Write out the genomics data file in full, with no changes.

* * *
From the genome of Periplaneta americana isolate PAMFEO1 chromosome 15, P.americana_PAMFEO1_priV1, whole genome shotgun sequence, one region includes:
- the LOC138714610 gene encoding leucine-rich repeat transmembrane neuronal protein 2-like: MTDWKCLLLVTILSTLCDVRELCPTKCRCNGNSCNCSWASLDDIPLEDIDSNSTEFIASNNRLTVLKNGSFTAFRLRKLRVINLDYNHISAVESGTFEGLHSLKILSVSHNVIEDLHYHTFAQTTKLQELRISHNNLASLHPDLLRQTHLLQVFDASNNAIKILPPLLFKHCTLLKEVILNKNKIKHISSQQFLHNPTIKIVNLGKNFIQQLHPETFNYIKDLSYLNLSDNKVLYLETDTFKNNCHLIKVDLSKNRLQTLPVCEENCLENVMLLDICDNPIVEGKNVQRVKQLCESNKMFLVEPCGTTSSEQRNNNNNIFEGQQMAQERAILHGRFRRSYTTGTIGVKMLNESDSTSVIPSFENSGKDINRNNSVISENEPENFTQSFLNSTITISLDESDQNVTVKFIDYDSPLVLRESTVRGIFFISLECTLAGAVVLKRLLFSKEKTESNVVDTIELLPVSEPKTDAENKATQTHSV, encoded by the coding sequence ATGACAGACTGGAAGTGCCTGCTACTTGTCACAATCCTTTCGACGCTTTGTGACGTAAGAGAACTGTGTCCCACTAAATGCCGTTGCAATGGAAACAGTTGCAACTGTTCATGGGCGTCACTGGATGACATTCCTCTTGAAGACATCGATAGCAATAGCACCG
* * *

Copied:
From the genome of Periplaneta americana isolate PAMFEO1 chromosome 15, P.americana_PAMFEO1_priV1, whole genome shotgun sequence, one region includes:
- the LOC138714610 gene encoding leucine-rich repeat transmembrane neuronal protein 2-like: MTDWKCLLLVTILSTLCDVRELCPTKCRCNGNSCNCSWASLDDIPLEDIDSNSTEFIASNNRLTVLKNGSFTAFRLRKLRVINLDYNHISAVESGTFEGLHSLKILSVSHNVIEDLHYHTFAQTTKLQELRISHNNLASLHPDLLRQTHLLQVFDASNNAIKILPPLLFKHCTLLKEVILNKNKIKHISSQQFLHNPTIKIVNLGKNFIQQLHPETFNYIKDLSYLNLSDNKVLYLETDTFKNNCHLIKVDLSKNRLQTLPVCEENCLENVMLLDICDNPIVEGKNVQRVKQLCESNKMFLVEPCGTTSSEQRNNNNNIFEGQQMAQERAILHGRFRRSYTTGTIGVKMLNESDSTSVIPSFENSGKDINRNNSVISENEPENFTQSFLNSTITISLDESDQNVTVKFIDYDSPLVLRESTVRGIFFISLECTLAGAVVLKRLLFSKEKTESNVVDTIELLPVSEPKTDAENKATQTHSV, encoded by the coding sequence ATGACAGACTGGAAGTGCCTGCTACTTGTCACAATCCTTTCGACGCTTTGTGACGTAAGAGAACTGTGTCCCACTAAATGCCGTTGCAATGGAAACAGTTGCAACTGTTCATGGGCGTCACTGGATGACATTCCTCTTGAAGACATCGATAGCAATAGCACCG